Meena’s kitchen, the only room so far on the second floor, is very basic.
There are no countertops or tables for food prep. She has a two-burner propane stovetop, but it’s hard to get a replacement propane tank to the house so she cooks over a wood fire most of the time. The black pot over the fire is for heating water for bathing and washing dishes.
There are no cabinets, just shelves. Priya has added her artistic touch to the papers lining the shelves.
Meena cooks everything from scratch. No canned or frozen food. She has no freezer. Canned food isn’t readily available in this area. Even if it was, it would be too expensive. Here she separates hulls from chickpeas.
Rolling the dough for paranthas.
A parantha is similar in appearance to a stuffed tortilla. The minced cauliflower with herbs and spices is added on top of the first layer of dough as a filling. A second layer of dough is rolled to cover the filling, and the edges are pinched to seal it inside. Then it is put on the tawa, an Indian griddle, for cooking.
Meena flips over the parantha on the tawa without a spatula.
Meena gets the fire going again by blowing on the embers through a bamboo tube.
Meena’s food processor.
There’s no sink in Meena’s kitchen, just a corner of the room with a drainhole. No plumbing, either. They carry in water from the tank just outside.
Bhanwar Kala is not a primitive village nor a traditional one. There are no houses made of mud or straw roofs. As you’ve seen, the houses are rather modern in construction style.
The men and boys mostly wear western style clothing, although you’ll see some wearing the kurta pajama.
On the other hand, the women and girls almost always wear the traditional salwar kameez. I was surprised to see Priya “dress up” in jeans and a T-shirt the day we went shopping in Sarkaghat.
There is no “downtown” or central area in Bhanwar Kala. There are no shops, other than one government sponsored shop that sells food staples like large bags of rice, lentils, and produce. Bhanwar is merely a collection of houses on the hillsides. There are clusters of houses very close together, then large open spaces, then another cluster. There are perhaps 200 houses in the village. Despite its small size, it does have its own municipal government.
The roads don’t go very close to very many of the Bhanwar village houses. Most of them have long, narrow, cemented paths from the house to the road. The path from the road to Prem’s house is 100 meters, he said. I think it’s more like twice that. It’s very steep in some places and winds past terraced fields used for planting crops.
The nearest town is Dharampur, which is two kilometers away. Dharampur does have a central business district with shops. There is also a hospital. Most of the Bhanwar dwellers don’t have vehicles, so if they need to go to Dharampur, they either wait for the bus or walk.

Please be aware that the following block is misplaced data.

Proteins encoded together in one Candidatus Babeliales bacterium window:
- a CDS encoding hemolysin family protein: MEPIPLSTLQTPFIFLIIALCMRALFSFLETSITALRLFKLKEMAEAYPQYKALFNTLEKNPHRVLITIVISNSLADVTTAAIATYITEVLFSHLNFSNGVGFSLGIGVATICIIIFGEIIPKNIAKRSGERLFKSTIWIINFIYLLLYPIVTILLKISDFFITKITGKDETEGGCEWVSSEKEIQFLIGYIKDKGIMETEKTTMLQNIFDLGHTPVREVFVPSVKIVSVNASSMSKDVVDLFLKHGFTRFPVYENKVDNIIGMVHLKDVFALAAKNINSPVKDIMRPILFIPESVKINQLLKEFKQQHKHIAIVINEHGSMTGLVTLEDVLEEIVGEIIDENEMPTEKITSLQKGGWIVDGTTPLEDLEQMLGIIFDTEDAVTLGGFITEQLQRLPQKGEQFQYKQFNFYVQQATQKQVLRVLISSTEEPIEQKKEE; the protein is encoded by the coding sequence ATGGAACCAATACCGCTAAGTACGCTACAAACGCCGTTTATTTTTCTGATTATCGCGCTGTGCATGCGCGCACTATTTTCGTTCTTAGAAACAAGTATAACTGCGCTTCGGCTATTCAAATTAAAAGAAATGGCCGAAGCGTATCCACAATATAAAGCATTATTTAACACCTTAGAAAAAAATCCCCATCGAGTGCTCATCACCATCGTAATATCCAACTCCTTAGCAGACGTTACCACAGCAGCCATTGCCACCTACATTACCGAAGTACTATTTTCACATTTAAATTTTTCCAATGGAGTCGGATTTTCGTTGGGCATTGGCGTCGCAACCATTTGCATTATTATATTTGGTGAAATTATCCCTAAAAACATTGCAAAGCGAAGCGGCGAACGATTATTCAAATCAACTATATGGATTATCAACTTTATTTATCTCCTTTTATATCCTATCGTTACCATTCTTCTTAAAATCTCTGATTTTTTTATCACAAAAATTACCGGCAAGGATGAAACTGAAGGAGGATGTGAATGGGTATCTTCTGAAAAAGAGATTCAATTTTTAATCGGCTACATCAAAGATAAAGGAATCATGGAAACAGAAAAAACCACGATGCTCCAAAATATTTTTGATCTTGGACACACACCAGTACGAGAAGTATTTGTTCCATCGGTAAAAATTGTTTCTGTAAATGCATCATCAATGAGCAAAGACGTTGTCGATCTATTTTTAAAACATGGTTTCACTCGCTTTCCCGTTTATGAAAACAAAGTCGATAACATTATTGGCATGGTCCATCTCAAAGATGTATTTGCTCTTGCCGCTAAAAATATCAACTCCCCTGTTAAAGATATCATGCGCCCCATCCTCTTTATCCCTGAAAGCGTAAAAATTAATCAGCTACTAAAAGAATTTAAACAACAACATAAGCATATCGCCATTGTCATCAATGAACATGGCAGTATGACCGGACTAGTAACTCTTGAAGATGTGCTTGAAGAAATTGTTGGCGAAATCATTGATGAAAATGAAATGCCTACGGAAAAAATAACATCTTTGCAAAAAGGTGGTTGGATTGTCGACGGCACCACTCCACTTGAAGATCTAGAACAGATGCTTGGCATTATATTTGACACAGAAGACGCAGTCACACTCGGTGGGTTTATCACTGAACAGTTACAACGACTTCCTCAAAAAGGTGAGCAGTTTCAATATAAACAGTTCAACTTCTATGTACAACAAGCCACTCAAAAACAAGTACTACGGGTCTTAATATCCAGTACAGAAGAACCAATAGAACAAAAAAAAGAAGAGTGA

The kids of Bhanwar Kala village were delightful! There was none of the aggressive begging I had encountered in Rajasthan. These children were polite, well behaved and excited to see a visitor. I loved them all!
Within minutes of laying eyes on me from the nearby houses, they appeared on Prem’s rooftop where I had just finished breakfast. They were all smiles, curious about the foreign visitor.
They snapped into formation as soon as I took out the camera. Aren’t they adorable?
So many photogenic faces!
The next door neighbor/relatives were so friendly, always calling out to me whenever they saw me at Prem’s. I dropped by for a visit, and the kids immediately turned on the music and wanted me to dance with them.
Then it was time for pictures!
Abishek, Neha and Archna.
I started to remember the names of the kids who came around the most.
Nabu, Neha, Priya and Archna.
These young ladies are fantastic dancers!
Sankesh and little brother Abishek.
Sankesh turned out to be quite a fabulous dancer! Check out my Bhanwar Dance Party video featuring Sankesh. Ladies, hang on to your hearts! He’s only 15!
Could these guys be any cuter?
Ladies love guys who can dance, as Sankesh will find out one day. Sankesh will always be my special dancing friend.
Indians are generally friendly and curious about foreigners, and the people I met at Bhanwar Kala village were no exception. Everyone was excited to see me with a camera and eager to have their pictures taken. I’ll be sending copies to them soon.
This is Panjicoot, who lives next door. Prem first said he was his uncle, then he said he was his cousin. Okay, he’s a close relative. Panjicoot’s house is right behind Prem’s, and the first floor is on the same level as Prem’s roof because of the hill, so he saw me having breakfast with Prem on the roof the first day I arrived. Soon he came over and played his drum for me.
One of the neighbors on the other side. She came over to greet me several times during my stay.
Panjicoot and his sister.
No matter what they were doing or wearing, everyone was happy to get their pictures taken.
One of Prem’s many nephews and his new bride.
One of Prem’s many nieces.
Prem’s eldest brother and his sister-in-law.
Prem’s mother with her eldest and youngest sons.
I don’t remember who the last few ladies were. I only remember they wanted their picture taken, and I was delighted to oblige. Wish I could be there when the package with all the photos arrives in the village!